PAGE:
Writing to sell or selling out?

“Booker T. and W.E.B.” by Dudley Randall is a poem describing the ideological differences between Booker T. Washington and W.E.B. DuBois. One advocated conformity to pursue change, while the other bucked conformity to propel change.

It seems to me that conformity/nonconformity is a challenge every artist must take to task: produce what the market demands to increase in influence and then branch out into your own interests? Or, branch out into your own interests and alter the market‘s demands?

Every Tuesday, I meet with a small writing critique group. Our fearless leader raves about her famous author superfriends who pump out four books a year.

Between having social media Tourette’s and being a “solopreneur,” I can’t match that production. Even if I wrote every day, I doubt I could finish four books in one year. It would dilute the Kool-Aid of my creativity.

How do they do it? Jackie says their writing is formulaic. Either that’s a backhanded compliment from her or a direct insult. I can’t figure out which.

Writing a book is difficult. But if it follows a pre-set template, it’s much easier. Formulaic writing sells and has launched many a New York Times Bestseller. It’s the bread and butter of movies, television shows, etc.

Think of how many police dramas and medical programs are currently airing on television. Add in the spin-offs of those shows, and the pilots of new shows hoping to replicate that success.

Do you conform and hope to bank on the popular zeitgeist-of-the-moment, or you innovate and take the chance of being overlooked? There’s risk on both sides.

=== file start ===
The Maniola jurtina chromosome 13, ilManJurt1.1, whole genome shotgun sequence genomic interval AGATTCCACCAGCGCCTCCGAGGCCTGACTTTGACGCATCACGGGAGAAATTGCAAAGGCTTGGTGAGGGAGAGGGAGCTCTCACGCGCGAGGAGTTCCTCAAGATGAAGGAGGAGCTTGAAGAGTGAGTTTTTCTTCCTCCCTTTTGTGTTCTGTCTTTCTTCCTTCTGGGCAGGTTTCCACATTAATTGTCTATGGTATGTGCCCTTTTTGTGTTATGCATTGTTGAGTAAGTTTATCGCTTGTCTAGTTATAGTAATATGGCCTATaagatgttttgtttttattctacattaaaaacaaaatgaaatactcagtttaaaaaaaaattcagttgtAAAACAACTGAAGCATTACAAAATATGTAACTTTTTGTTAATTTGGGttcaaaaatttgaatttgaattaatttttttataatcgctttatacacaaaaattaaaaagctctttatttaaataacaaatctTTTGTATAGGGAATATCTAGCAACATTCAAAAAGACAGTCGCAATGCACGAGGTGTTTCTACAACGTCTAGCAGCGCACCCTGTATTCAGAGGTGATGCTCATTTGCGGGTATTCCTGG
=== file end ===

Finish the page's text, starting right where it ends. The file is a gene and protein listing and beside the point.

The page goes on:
Urban literature is white hot right now, but the market is flooded with works ranging from the well-done to the undercooked.

Besides, how many times can a good girl go bad or an upstanding man get caught up? Can betrayal, love gone wrong, and difficulty = turning to the streets still captivate your interest?

It seems to me that formulaic writing is not necessarily selling out, unless you have a heart to do something different and delay doing it on the basis on money. Fame, influence, and money can become addictive. If you start out with compromise, who is to say you’ll ever accomplish what your heart desires?

I choose to buck the trend. If you prefer a formula, to paraphrase Mr. Randall, it seems to me that we won’t agree 🙂

One thought on “Writing to sell or selling out?

  1. VERY good. So many writers run into this and define it as a “problem”, but it’s really an opportunity to determine who you are, your mission statement as a writer, and the demographics of your desired audience. Good show, Mr. Thompson! : )

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